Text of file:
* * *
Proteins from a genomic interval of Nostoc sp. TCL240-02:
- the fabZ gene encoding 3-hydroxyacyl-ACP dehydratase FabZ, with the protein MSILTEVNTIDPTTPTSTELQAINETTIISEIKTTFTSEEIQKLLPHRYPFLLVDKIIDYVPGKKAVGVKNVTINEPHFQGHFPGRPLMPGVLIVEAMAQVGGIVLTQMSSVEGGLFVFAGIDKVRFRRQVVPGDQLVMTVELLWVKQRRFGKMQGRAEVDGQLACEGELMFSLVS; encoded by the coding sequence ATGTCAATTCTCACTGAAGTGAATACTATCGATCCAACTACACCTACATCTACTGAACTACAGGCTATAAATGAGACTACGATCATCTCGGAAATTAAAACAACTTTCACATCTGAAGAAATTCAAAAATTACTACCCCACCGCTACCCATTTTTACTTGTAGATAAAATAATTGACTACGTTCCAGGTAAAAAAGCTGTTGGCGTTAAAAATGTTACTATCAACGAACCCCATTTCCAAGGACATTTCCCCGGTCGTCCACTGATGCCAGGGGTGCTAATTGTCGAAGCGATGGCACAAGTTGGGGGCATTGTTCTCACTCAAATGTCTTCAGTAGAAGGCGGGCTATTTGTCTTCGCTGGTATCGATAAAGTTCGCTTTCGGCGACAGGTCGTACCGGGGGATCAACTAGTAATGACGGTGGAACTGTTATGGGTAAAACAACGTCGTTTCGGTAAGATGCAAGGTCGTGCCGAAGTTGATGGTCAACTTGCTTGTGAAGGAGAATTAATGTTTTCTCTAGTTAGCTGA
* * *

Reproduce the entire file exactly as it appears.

Proteins from a genomic interval of Nostoc sp. TCL240-02:
- the fabZ gene encoding 3-hydroxyacyl-ACP dehydratase FabZ, with the protein MSILTEVNTIDPTTPTSTELQAINETTIISEIKTTFTSEEIQKLLPHRYPFLLVDKIIDYVPGKKAVGVKNVTINEPHFQGHFPGRPLMPGVLIVEAMAQVGGIVLTQMSSVEGGLFVFAGIDKVRFRRQVVPGDQLVMTVELLWVKQRRFGKMQGRAEVDGQLACEGELMFSLVS; encoded by the coding sequence ATGTCAATTCTCACTGAAGTGAATACTATCGATCCAACTACACCTACATCTACTGAACTACAGGCTATAAATGAGACTACGATCATCTCGGAAATTAAAACAACTTTCACATCTGAAGAAATTCAAAAATTACTACCCCACCGCTACCCATTTTTACTTGTAGATAAAATAATTGACTACGTTCCAGGTAAAAAAGCTGTTGGCGTTAAAAATGTTACTATCAACGAACCCCATTTCCAAGGACATTTCCCCGGTCGTCCACTGATGCCAGGGGTGCTAATTGTCGAAGCGATGGCACAAGTTGGGGGCATTGTTCTCACTCAAATGTCTTCAGTAGAAGGCGGGCTATTTGTCTTCGCTGGTATCGATAAAGTTCGCTTTCGGCGACAGGTCGTACCGGGGGATCAACTAGTAATGACGGTGGAACTGTTATGGGTAAAACAACGTCGTTTCGGTAAGATGCAAGGTCGTGCCGAAGTTGATGGTCAACTTGCTTGTGAAGGAGAATTAATGTTTTCTCTAGTTAGCTGA